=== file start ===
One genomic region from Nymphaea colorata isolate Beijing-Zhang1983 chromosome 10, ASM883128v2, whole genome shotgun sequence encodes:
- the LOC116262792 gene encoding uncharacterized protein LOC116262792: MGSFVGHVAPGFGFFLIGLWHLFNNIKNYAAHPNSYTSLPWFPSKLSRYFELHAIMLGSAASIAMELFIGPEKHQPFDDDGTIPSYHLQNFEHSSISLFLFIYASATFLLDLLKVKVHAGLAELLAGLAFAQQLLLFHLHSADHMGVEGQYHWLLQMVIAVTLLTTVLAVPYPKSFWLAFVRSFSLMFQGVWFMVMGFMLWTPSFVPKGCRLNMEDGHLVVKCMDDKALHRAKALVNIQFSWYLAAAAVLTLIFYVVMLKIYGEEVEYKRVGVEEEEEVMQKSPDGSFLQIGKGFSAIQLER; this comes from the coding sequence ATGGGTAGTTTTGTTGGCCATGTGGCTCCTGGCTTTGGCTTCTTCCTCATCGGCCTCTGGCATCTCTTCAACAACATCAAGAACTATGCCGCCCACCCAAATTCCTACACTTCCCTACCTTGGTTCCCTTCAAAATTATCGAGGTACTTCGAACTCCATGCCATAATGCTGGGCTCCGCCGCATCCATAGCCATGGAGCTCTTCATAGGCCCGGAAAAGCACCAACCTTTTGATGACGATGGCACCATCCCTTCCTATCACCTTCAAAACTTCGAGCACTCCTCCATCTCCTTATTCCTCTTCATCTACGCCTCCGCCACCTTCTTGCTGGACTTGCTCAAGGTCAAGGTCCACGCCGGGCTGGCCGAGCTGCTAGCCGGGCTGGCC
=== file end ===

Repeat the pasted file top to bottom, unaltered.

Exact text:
One genomic region from Nymphaea colorata isolate Beijing-Zhang1983 chromosome 10, ASM883128v2, whole genome shotgun sequence encodes:
- the LOC116262792 gene encoding uncharacterized protein LOC116262792: MGSFVGHVAPGFGFFLIGLWHLFNNIKNYAAHPNSYTSLPWFPSKLSRYFELHAIMLGSAASIAMELFIGPEKHQPFDDDGTIPSYHLQNFEHSSISLFLFIYASATFLLDLLKVKVHAGLAELLAGLAFAQQLLLFHLHSADHMGVEGQYHWLLQMVIAVTLLTTVLAVPYPKSFWLAFVRSFSLMFQGVWFMVMGFMLWTPSFVPKGCRLNMEDGHLVVKCMDDKALHRAKALVNIQFSWYLAAAAVLTLIFYVVMLKIYGEEVEYKRVGVEEEEEVMQKSPDGSFLQIGKGFSAIQLER; this comes from the coding sequence ATGGGTAGTTTTGTTGGCCATGTGGCTCCTGGCTTTGGCTTCTTCCTCATCGGCCTCTGGCATCTCTTCAACAACATCAAGAACTATGCCGCCCACCCAAATTCCTACACTTCCCTACCTTGGTTCCCTTCAAAATTATCGAGGTACTTCGAACTCCATGCCATAATGCTGGGCTCCGCCGCATCCATAGCCATGGAGCTCTTCATAGGCCCGGAAAAGCACCAACCTTTTGATGACGATGGCACCATCCCTTCCTATCACCTTCAAAACTTCGAGCACTCCTCCATCTCCTTATTCCTCTTCATCTACGCCTCCGCCACCTTCTTGCTGGACTTGCTCAAGGTCAAGGTCCACGCCGGGCTGGCCGAGCTGCTAGCCGGGCTGGCC